were built with SRP funds.
    Comment 8: One individual commented that the Executive Order (E.O.) 
titled Reducing Regulation and Controlling Regulatory Costs (E.O. 
13771) requires that NMFS remove regulations in order to implement 
these new SMZs.
    Response: Office of Management and Budget (OMB) guidance clarifies 
that E.O. 13771 only applies to rules that are significant, as that 
term is defined in E.O. 12866. OMB has determined that this rule is not 
significant pursuant to E.O. 12866. Therefore, this action is not 
subject to the requirements of E.O. 13771.
    Comment 9: One individual commented that NMFS should include 
estimates of profits from vessels fishing commercially on the reef 
sites so the public could better gauge the impact of the rule.
    Response: This information was available in the EA for this action. 
Table 14 shows the ex-vessel revenue from the reef sites from 2011 
through 2015. Since 2012, the highest ex-vessel revenues were from 
landings at the Cape May reef site, which constituted almost half of 
the total ex-vessel revenue obtained from the 13 reef sites in 2015. 
Two other reef sites with measurable pot/trap ex-vessel revenue over 
the past few years include the Wildwood reef site and Ocean City reef 
site. It is important to point out; however, that because the size of 
each reef site is generally less than one square mile, the amount of 
pot/trap activity occurring at each reef site is limited. Ex-vessel 
revenue from pot/trap landings at all 13 reef sites combined approached 
only $25,000 in 2015. This represents less than 1 percent of total ex-
vessel revenue (i.e., reef revenue and non-reef revenue combined) 
obtained by vessels with pot/trap reef landings in 2015. Over the past 
5 years, ex-vessel reef revenue from pot/trap landings has remained 
below 1 percent of total ex-vessel revenue for vessels with pot/trap 
reef landings.

[[Page 31689]]



 Table 14--Ex-Vessel Revenue of VTR Mapped Commercial Fishing Pot/Trap Trips Where the Estimated Spatial Footprint of the Trip Includes One or More Reef
                                                                          Sites
--------------------------------------------------------------------------------------------------------------------------------------------------------
                                                    2011                  2012                  2013                  2014                  2015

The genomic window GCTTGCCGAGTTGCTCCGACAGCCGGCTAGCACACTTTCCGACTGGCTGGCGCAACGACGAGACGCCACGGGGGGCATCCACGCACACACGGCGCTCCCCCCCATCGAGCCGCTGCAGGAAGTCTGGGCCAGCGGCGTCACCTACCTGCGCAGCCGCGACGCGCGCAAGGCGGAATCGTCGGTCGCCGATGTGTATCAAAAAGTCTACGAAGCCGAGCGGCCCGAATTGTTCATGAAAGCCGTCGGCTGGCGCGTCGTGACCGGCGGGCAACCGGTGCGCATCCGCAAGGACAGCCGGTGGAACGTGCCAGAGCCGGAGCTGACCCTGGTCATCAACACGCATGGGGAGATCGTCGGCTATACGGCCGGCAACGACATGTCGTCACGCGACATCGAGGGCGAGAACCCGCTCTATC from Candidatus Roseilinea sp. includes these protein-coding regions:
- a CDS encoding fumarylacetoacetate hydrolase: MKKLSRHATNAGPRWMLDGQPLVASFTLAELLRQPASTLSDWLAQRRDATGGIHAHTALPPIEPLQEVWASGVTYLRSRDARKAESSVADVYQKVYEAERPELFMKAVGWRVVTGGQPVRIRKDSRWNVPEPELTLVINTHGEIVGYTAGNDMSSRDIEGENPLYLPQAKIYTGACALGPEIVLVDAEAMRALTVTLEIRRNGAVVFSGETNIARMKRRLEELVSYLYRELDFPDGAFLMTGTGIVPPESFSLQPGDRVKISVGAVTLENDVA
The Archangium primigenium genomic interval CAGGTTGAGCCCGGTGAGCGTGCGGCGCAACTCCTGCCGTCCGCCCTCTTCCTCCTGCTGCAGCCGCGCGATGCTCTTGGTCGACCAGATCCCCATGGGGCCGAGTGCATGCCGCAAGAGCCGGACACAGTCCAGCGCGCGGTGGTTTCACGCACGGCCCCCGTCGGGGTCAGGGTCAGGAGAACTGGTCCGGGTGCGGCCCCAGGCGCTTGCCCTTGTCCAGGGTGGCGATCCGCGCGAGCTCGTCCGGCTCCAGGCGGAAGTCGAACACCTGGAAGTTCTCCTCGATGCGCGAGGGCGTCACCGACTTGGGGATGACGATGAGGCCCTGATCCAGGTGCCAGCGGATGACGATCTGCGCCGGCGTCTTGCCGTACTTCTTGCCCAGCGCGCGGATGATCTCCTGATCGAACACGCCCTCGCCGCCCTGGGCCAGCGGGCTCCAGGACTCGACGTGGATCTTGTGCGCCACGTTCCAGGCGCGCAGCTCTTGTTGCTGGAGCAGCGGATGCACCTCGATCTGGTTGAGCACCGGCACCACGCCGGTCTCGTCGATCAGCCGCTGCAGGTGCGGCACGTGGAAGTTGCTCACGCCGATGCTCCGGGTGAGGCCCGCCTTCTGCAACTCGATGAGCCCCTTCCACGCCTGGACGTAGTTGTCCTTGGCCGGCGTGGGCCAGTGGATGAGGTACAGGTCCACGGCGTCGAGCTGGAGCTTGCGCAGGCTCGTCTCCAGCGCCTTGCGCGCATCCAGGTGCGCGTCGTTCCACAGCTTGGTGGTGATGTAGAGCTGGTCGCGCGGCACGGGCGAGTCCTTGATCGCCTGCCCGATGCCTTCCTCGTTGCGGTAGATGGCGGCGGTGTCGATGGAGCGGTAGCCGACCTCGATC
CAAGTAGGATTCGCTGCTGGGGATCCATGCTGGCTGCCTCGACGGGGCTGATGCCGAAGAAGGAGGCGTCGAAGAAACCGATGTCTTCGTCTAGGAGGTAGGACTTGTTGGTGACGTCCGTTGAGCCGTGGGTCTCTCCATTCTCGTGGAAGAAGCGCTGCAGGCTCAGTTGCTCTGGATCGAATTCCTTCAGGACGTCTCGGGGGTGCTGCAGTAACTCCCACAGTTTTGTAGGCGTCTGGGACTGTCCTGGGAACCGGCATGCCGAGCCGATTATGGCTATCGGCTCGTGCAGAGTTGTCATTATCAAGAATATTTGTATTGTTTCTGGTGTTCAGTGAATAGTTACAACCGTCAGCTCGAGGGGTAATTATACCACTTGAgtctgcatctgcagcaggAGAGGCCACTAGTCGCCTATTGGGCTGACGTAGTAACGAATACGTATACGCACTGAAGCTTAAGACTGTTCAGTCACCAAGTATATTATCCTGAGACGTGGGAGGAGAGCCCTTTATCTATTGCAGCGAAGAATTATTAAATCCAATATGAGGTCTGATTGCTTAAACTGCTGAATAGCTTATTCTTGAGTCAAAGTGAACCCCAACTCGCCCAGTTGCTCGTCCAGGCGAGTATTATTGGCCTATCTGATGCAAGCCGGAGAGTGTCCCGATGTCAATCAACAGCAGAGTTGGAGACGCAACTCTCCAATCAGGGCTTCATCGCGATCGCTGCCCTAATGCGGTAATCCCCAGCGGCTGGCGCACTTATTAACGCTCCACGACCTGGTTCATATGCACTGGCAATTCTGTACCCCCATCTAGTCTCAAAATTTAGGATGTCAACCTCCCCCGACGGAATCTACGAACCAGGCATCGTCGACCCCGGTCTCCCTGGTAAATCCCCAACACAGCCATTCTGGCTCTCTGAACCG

-------------------------------------------------------------------------------------------------------------
                                               $'s         %         $'s         %         $'s         %         $'s         %         $'s         %
--------------------------------------------------------------------------------------------------------------------------------------------------------
Atlantic City Reef Site...................      3,002       13.4      5,090       12.5      1,224        4.8        894        3.8      1,422        5.7
Barnegat Light Reef Site..................         51        0.2         41        0.1         44        0.2         35        0.2         50        0.2
Cape May Reef Site........................      2,086        9.3     13,682       33.5      9,757       38.3      9,347       40.1     11,761       47.2
Deepwater Reef Site.......................        103        0.5        384        0.9        373        1.5        234        1.0      2,273        9.1
Garden State North Reef Site..............        103        0.5         35        0.1         25        0.1          8        0.0         62        0.2
Garden State South Reef Site..............          6        0.0          2        0.0         13        0.1          2        0.0         26        0.1
Great Egg Reef Site.......................      2,914       13.0      9,602       23.5        363        1.4        257        1.1        246        1.0
Little Egg Reef Site......................        100        0.4        104        0.3         45        0.2         11        0.0         35        0.1
Ocean City Reef Site......................      3,809       17.0      2,313        5.7      2,965       11.6      3,025       13.0      2,467        9.9
Sea Girt Reef Site........................        680        3.0      1,499        3.7      1,314        5.2      1,161        5.0      1,605        6.4
Shark River Reef Site.....................      2,247       10.0      2,391        5.9      1,863        7.3      1,052        4.5      1,028        4.1
Townsends Inlet Reef......................      3,607       16.1      2,002        4.9      3,204       12.6      1,833        7.9        832        3.3